The novel features which are considered as characteristic for the invention are set forth in particular in the appended claims. The invention itself, however, both as to its construction and its method of operation, together with additional objects and advantages thereof, will be best understood from the following description of specific embodiments when read in connection with the accompanying drawing.
FIGS. 1-5 illustrate cross-sections of various embodiments of the inventive dialysis membranes. 1 is the membrane wall of regenerated cellulose from cuoxam solutions of the hollow fiber 2.
FIG. 1 illustrates a cross-section of a dialysis membrane comprised of two circular hollow fibers joined together by a cross-piece.
FIG. 2 illustrates a cross-section of a dialysis membrane comprised of two hollow fibers which are combined with one another through a section of the wall and with interior cross-sections deviating from the circular.
FIG. 3 illustrates a cross-section of a dialysis membrane comprised of three hollow fibers with circular interior cross-sections.
FIG. 4 illustrates a dialysis membrane comprises of a large number of hollow fibers arranged in a row and attached to one another through crosspieces.
FIG. 5 illustrates a similar dialysis membrane comprised of a large number of hollow fibers arranged in a row and connected by crosspieces, in which the individual fibers have elliptical cross-sections.
FIG. 6 illustrates in schematic form an embodiment of the inventive process.
With reference to FIG. 6, the cellulose-cuoxam solution 1 and the fluid for formation of the hollow interior 2, for example, isopropyl myristate or paraffin oil, are introduced into the hollow fiber spinning nozzle 3. This nozzle 3 is immersed in the aqueous sodium hydroxide in the coagulation bath 4. The hollow fiber 5 coming out of the spinning nozzle 3 is taken up on the first take-up roller 6 and then conveyed to the after-treatment baths via a second take-up roller 7. The direction of fiber path between the first take-up roller 6 and the hollow fiber spinning nozzle 3 forms a sharp angle with the axis of the hollow fiber opening. The after-treatment baths are advantageously constructed as tubs, of which in the sketch two are illustrated (8, 14). For the after-treatment baths, conveyor rollers 9 are provided. The rollers 10, 11, 12 and 13 are operated with increasing speed, through which the hollow fiber 5 is stretched to the desired degree. Over a final roller the washed hollow fiber 5 is introduced into the dryer 15, where it is dried, and then rolled up on spool 16.
For the after-treatment baths in general are used one after the other diluted sodium hydroxide, water, diluted sulfuric acid, "acid water", and pure water. Before the drying, the hollow fibers are advantageously treated with glycerine.
The invention may be better understood through the following examples.
A cuoxam-cellulose solution with 8.3 weight-% cellulose is extruded through a hollow fiber nozzle with 24 hollow fiber slits which are connected one with the other, whereby the distance between the spinning slits corresponds to about one-third the diameter of the spinning slits, and the combination slits have a breadth corresponding to 2/3 the spinning slit breadth. The spinning nozzles have for each hollow fiber internal bores, through which isopropyl myristate is forced as the fluid for forming the hollow interior, which bores have a width of about one-fourth the spinning slit diameter.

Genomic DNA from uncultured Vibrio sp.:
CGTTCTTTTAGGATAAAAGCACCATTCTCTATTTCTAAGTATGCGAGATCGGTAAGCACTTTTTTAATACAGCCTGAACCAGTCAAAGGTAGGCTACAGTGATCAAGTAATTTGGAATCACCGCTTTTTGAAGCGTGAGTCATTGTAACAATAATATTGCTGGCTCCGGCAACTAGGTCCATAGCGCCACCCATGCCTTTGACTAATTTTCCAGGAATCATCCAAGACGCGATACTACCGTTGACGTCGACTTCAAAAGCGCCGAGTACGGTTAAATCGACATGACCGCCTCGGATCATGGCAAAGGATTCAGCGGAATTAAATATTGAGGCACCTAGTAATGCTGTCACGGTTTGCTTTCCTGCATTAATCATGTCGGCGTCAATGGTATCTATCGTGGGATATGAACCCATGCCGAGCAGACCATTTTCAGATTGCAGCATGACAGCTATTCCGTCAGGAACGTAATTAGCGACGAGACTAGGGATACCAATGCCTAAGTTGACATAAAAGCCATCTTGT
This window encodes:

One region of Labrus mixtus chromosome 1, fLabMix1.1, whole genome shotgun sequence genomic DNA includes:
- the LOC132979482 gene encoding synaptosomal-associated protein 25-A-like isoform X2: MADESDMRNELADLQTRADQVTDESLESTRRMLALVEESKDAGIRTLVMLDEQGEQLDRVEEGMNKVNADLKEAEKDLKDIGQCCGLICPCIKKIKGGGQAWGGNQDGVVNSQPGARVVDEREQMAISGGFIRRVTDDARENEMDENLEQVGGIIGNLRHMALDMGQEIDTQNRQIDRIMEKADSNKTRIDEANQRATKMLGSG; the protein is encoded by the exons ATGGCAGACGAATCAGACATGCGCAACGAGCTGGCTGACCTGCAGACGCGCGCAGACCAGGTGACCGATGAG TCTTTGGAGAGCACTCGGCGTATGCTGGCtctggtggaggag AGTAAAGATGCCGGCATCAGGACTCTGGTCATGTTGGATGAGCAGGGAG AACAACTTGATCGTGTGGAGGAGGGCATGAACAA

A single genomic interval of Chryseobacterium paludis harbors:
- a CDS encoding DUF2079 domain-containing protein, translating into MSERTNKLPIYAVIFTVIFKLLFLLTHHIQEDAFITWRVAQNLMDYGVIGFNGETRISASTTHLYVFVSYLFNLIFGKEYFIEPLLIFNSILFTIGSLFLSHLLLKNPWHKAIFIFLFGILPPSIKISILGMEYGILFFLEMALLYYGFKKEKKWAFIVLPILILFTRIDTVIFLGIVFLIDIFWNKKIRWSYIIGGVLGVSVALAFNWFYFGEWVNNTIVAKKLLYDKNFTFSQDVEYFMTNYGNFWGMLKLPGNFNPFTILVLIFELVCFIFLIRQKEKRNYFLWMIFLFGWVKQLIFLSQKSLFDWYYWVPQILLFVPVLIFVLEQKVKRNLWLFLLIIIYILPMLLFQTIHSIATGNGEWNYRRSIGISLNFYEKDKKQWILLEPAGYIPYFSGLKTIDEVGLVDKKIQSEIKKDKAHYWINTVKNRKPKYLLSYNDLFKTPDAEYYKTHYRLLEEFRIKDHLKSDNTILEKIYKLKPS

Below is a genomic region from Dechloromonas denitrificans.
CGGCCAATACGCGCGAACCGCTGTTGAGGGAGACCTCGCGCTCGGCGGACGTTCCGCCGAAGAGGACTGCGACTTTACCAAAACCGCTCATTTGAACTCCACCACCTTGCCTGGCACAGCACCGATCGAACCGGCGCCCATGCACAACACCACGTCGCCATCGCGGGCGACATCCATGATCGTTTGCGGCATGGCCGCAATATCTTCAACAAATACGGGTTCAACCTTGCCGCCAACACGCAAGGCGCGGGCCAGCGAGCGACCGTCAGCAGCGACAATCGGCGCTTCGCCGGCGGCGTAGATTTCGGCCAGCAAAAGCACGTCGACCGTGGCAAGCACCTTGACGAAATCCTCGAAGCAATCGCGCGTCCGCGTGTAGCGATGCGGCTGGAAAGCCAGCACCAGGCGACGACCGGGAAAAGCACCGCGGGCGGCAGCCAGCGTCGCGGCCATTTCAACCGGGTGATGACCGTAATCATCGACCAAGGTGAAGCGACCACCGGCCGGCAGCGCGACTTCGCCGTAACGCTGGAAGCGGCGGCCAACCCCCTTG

The nozzles are so arranged, that the output openings lie about 5 mm below the surface of the precipitation bath. The bath contains 12.5% NaOH.
The extruded band of 24 hollow fibers, the outside walls of which are connected to neighboring fibers through continuous crosspieces, is transported to the first take-up roller through the precipitation bath over an angle of 40° to the axis of the hollow fiber spinning nozzle opening. Afterwards it is conveyed to the second take-up roller. The output speed of the extrusion is 30.9 m/min, the first roller, 30.9 m/min and the second roller, 30.26 m/min.
The hollow fiber is then led through the customary following baths for elimination of the copper. After a second sodium hydroxide bath follows a water wash, a sulfuric acid wash, and further water washes. The fiber is then dried in a trommel dryer and then taken up on a flanged spool.
The hollow fiber band thus obtained was about 10 mm wide and comprises 24 hollow fibers with a 250 μm diameter with a wall thickness of 18 μm, with connecting crosspieces of 50 μm and thicknesses corresponding to those of the wall of 18 μm.
A test dialysater constructed with the inventive hollow fibers shows superior properties to the prior art membranes, in spite of the exchange surfaces hindered by the crosspieces, as can be explained on account of the geometric arrangement.
A comparison was made between the inventive dialysis membrane prepared according to Example 1 and hollow fiber modules, consisting of the customary dialysis hollow fibers of cellulose regenerated from cuoxam solution, with an inner diameter of 250 μm and 18 μm wall thickness. The solution flow rate was 200 ml/min.m2, the dialysate flow rate 500 ml/min.m2.
The ultrafiltration rate with the inventive dialysis membrane was 2.6 ml/h m2.mm Hg, the urea clearance 149 ml/min and the vitamin B-12 clearance 27 ml/min. By comparison, the customary dialysis hollow fibers exhibited an ultra-filtration rate of 2.3 ml/h m2.mm Hg, a urea clearance of 133 ml/min and a vitamin B12 clearance of 24 ml/min.